WILSON: I've had the boat sunk on me, I've had family shot at, I've had a dog killed, I've had 300 construction workers picket me.

MONKS: As the tactics of demonstrators become more refined, police tend to match them in sophistication. In many cases that's resulted in more confrontational encounters, and decisions like the one authorities made in Humboldt County, California, last year, to dab pepper spray directly into protesters' eyes. Police say they were within their rights. But activists sued, saying the police used excessive force.

WOMAN: He held my eye open and applied it right to eyeball.

WOMAN: It escalates every year. It escalates every incident to another level.

WOMAN: I've seen some really bad things. I've been hurt several times, watched people dragged by their nostrils.

MONKS: In addition to techniques, trainees are taught how to remain calm and nonviolent amid chaos. They attend lectures with titles like "Ecopsychology," "Site Surveillance," and "Dealing with Despair." Diane Wilson says she especially appreciated the discussions on the history of civil disobedience.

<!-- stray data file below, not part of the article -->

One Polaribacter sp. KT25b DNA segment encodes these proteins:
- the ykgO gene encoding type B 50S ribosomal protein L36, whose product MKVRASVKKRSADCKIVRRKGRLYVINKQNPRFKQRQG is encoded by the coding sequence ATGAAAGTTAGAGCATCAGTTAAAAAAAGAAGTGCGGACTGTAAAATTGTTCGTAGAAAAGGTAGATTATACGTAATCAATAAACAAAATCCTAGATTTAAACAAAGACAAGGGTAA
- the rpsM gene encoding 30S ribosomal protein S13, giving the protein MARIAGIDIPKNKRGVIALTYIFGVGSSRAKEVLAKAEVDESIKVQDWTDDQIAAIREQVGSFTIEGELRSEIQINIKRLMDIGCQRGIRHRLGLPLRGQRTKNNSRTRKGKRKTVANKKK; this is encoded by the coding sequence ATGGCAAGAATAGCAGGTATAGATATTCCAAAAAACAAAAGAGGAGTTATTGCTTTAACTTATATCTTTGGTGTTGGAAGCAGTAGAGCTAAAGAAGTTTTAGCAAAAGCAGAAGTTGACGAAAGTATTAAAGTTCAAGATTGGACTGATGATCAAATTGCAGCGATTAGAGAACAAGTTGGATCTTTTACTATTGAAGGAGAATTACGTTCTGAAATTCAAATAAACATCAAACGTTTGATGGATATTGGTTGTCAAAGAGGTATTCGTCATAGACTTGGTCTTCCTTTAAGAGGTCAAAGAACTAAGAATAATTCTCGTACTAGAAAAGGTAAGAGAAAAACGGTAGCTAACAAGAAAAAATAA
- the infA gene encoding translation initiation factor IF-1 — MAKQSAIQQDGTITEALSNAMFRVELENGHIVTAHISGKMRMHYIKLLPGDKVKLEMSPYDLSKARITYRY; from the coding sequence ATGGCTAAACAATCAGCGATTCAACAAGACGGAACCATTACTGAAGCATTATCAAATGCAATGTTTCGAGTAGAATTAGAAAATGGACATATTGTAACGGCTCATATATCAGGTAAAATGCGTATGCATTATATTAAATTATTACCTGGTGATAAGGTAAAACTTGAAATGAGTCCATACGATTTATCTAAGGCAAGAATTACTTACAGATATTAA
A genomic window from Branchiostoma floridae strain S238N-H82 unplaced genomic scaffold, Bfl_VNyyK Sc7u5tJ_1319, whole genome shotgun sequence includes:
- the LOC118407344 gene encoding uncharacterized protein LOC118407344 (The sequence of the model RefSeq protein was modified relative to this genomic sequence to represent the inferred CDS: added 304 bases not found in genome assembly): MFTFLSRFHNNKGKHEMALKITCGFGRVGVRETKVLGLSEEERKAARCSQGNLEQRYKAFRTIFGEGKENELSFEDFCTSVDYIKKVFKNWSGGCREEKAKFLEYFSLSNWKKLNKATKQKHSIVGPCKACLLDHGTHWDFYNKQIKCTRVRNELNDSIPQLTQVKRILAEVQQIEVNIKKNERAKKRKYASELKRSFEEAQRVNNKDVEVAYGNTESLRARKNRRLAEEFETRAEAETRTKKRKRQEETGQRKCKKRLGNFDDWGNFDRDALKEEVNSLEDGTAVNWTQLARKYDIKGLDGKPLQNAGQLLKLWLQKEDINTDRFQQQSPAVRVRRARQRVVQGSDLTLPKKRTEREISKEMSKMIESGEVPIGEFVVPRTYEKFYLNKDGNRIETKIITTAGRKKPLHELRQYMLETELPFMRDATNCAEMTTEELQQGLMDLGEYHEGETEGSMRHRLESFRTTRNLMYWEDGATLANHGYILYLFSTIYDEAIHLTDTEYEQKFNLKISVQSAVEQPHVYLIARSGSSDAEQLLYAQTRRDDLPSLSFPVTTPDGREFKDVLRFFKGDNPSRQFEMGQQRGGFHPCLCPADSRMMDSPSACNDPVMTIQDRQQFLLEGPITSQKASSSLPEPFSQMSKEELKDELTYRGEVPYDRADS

WILSON: When I did hunger strikes, all I had was people telling me how crazy I was and the only one who ever did it was some little skinny man in India. And so it gave me a sense of my, of the history and the amount of social change that has come with this type of civil disobedience.

(A bell rings. A woman yells, "Circle!")

MONKS: The Ruckus logo shows a monkey wrench stuck in a set of gears, and monkey-wrenching is what Ruckus intends its trainees to do: to go out and grind the machinery of environmental destruction to a halt. Ruckus critics say this brand of confrontational direct action sometimes goes too far and gives environmentalism a bad name. That's not a problem for Texas philanthropist and oil company heiress Genevieve Vaughn, who allowed the Ruckus women to use her ranch for free. She's a civil disobedience veteran.